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I have a tree data structure with N first-level child nodes that have childs too.

For example:

  • Root
    • Node1
      • Node11
        • Node111
          • Node1111
      • Node12
    • Node2
      • Node21
        • Node211

I would like to know which of the braches has the biggest depth. As in the previous example it will be

Node1 - Node11 - Node111 - Node1111

that has a depth of four levels.

Any suggestion?

Thanks!

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Is this homework? –  Aryabhatta Feb 21 '10 at 2:11
    
@Moron: What do you mean by homework? –  Vincenzo Feb 22 '10 at 11:33
2  
You do know what homework is, right? –  Aryabhatta Feb 22 '10 at 14:49

5 Answers 5

up vote 3 down vote accepted

You must check all nodes. Several months ago I implemented this algorithm in this way:

class Node
{
    public String Name { get; private set; }
    public IList<Node> Childs { get; private set; }

    public Node(String name)
    {
        Name = name;
        Childs = new List<Node>();
    }

    public List<Node> Depth
    {
        get
        {
            List<Node> path = new List<Node>();
            foreach (Node node in Childs)
            {
                List<Node> tmp = node.Depth;
                if (tmp.Count > path.Count)
                    path = tmp;
            }
            path.Insert(0, this);
            return path;
        }
    }

    public override string ToString()
    {
        return Name;
    }
}

Example test:

Node node1111 = new Node("Node1111");
Node node111 = new Node("Node111");
Node node11 = new Node("Node11");
Node node12 = new Node("Node12");
Node node1 = new Node("Node1");
Node root = new Node("Root");
Node node2 = new Node("Node2");
Node node21 = new Node("Node21");
Node node211 = new Node("Node211");
root.Childs.Add(node1);
root.Childs.Add(node2);
node1.Childs.Add(node11);
node1.Childs.Add(node12);
node11.Childs.Add(node111);
node111.Childs.Add(node1111);
node2.Childs.Add(node21);
node21.Childs.Add(node211);

List<Node> path = root.Depth;
foreach (Node n in path)
    Console.Write(String.Format("{0} - ", n.ToString()));

Console.WriteLine();

Node node2111 = new Node("Node2111");
node2111.Childs.Add(new Node("Node21111"));
node211.Childs.Add(node2111);

path = root.Depth;
foreach (Node n in path)
    Console.Write(String.Format("{0} - ", n.ToString()));

Console.WriteLine();

Console output:

Root - Node1 - Node11 - Node111 - Node1111 -
Root - Node2 - Node21 - Node211 - Node2111 - Node21111 -
share|improve this answer
    
This is almost the same way I did it, but I had to implement it in C. –  WarmWaffles Feb 21 '10 at 3:22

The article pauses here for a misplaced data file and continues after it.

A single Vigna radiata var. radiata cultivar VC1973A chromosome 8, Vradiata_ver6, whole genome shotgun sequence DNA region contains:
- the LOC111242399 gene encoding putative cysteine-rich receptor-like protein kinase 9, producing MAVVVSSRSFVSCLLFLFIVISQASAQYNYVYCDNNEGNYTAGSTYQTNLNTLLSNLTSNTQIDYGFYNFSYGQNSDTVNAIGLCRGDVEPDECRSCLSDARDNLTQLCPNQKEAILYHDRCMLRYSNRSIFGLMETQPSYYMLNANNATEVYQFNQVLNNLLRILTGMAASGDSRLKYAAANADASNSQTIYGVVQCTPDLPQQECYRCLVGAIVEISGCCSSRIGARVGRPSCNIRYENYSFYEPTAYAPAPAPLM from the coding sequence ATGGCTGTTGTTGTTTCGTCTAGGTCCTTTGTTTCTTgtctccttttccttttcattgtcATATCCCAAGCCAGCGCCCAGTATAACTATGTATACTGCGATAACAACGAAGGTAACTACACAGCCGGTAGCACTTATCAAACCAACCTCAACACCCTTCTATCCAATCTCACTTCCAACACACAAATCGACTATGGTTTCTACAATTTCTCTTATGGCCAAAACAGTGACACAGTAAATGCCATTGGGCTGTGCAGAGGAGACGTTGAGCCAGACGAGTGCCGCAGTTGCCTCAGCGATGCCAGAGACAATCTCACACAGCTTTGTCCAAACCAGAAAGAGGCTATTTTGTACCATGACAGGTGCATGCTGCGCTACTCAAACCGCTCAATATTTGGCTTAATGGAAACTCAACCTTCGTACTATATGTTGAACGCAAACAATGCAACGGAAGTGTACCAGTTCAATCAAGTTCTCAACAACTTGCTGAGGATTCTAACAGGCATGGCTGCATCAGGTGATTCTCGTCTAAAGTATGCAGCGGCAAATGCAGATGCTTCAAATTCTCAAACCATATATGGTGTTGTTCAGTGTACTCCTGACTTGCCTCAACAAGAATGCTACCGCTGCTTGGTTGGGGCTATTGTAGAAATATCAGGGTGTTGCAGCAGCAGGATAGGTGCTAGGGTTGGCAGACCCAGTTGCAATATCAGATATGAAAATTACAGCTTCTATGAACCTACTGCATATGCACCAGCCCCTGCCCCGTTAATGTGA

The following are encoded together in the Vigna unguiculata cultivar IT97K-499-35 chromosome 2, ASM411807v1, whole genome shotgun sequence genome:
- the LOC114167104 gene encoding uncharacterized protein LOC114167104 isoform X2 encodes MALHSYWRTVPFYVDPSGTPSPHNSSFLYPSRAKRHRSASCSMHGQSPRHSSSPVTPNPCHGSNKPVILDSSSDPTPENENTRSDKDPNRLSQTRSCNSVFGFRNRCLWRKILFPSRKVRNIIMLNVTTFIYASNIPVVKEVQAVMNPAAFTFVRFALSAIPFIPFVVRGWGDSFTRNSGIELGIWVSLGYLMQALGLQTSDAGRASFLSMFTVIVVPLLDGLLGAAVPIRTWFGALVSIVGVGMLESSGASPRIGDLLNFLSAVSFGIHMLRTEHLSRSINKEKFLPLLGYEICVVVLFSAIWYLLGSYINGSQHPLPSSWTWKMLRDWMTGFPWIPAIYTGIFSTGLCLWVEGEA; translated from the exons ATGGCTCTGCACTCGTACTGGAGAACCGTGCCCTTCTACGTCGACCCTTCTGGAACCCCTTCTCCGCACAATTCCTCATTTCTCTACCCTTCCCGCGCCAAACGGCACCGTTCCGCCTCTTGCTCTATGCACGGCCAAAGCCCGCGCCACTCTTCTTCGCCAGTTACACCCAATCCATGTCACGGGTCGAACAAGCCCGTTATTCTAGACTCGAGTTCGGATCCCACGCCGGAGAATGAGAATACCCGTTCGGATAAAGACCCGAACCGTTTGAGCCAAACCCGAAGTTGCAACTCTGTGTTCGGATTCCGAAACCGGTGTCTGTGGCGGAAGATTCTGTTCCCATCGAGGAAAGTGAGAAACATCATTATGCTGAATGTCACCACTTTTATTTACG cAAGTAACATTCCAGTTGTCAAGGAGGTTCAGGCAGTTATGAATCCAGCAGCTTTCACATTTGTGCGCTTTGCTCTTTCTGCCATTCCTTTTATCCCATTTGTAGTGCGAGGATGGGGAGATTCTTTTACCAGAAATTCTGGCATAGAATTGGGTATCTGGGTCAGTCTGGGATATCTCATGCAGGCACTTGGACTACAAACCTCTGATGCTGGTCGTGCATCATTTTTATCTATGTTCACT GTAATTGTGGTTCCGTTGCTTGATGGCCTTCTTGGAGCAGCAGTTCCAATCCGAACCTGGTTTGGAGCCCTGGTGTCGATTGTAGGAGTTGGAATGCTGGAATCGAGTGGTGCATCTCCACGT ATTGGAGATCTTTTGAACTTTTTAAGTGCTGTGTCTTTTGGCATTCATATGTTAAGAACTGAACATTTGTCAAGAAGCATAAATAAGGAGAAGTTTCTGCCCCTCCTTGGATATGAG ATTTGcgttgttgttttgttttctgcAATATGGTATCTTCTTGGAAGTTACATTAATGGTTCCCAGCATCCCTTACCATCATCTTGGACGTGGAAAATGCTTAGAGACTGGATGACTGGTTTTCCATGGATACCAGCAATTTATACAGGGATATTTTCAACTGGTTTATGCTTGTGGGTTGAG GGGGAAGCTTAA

3  
Nice solution. Two suggestions. First, "Depth" is badly named. It does not return the depth. It should be called "PathToDeepestLeaf". Second, properties should be reserved for (1) things which are logically properties, like colour or depth, not complex calculated things like "path to lowest leaf", (2) things that are very fast to compute, on the same order of speed as accessing a field. I would make this a method, not a property. –  Eric Lippert Feb 21 '10 at 6:24
    
A challenge for you: the tree might be very, very deep. Suppose it is a thousand nodes deep and so much recursion will blow the stack. Can you do it without recursion? –  Eric Lippert Feb 21 '10 at 6:26
    
Thanks for your tips. I will try to write the algorithm without recursion.Recursion version is the easiest for me. –  Michał Ziober Feb 21 '10 at 10:57
    
Thanks for your answers and comments! Besides Eric Lippert comments, on which I agree almost completely, the solution you've suggested was my first idea. I did coded using recursion and it worked perfectly. But....it's a bit "un-optimized"! Any suggestion on this? –  Vincenzo Feb 22 '10 at 11:38

The most straightforward is a brute force algorithm which enumerates every path, saves pointers to all the nodes, and measures the depth. For each path which is longer than a previous path, forget all other paths and only remember the longest.

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The deepest branch from a node is:
    the longest of the respective deepest branches from each child node
    prepended with the current node.
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Traverse the tree depth-first or breadth-first, assigning to each node its depth. Remember the node with the highest depth.

Navigate recusrivle back from that node to the root. This gives you the lngest branch. There might be more than one branch with the same length.

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If you have any form of iterator over your tree then you can use a perfectly mundane approach to the max depth.

Here's silly one-liner showing the concept for finding maximum reachable filesystem depth using UNIX find, awk and tr:

find / -depth | tr -dc '/\n' \
    | awk '{if (length($0) > max) { max=length($0)}}; END {print max}'

... find is the iterator, tr is a data manipulation "translating" one set of characters into another (in this case it's being used to -d (delete) the complement (-c) of the single character set being specified (/). So it converts any UNIX full path into just the / separators. From there I just find the longest line of input ... and that's my result.

Of course this approach won't help you much with your homework assignment. But the concept should be clear. :)

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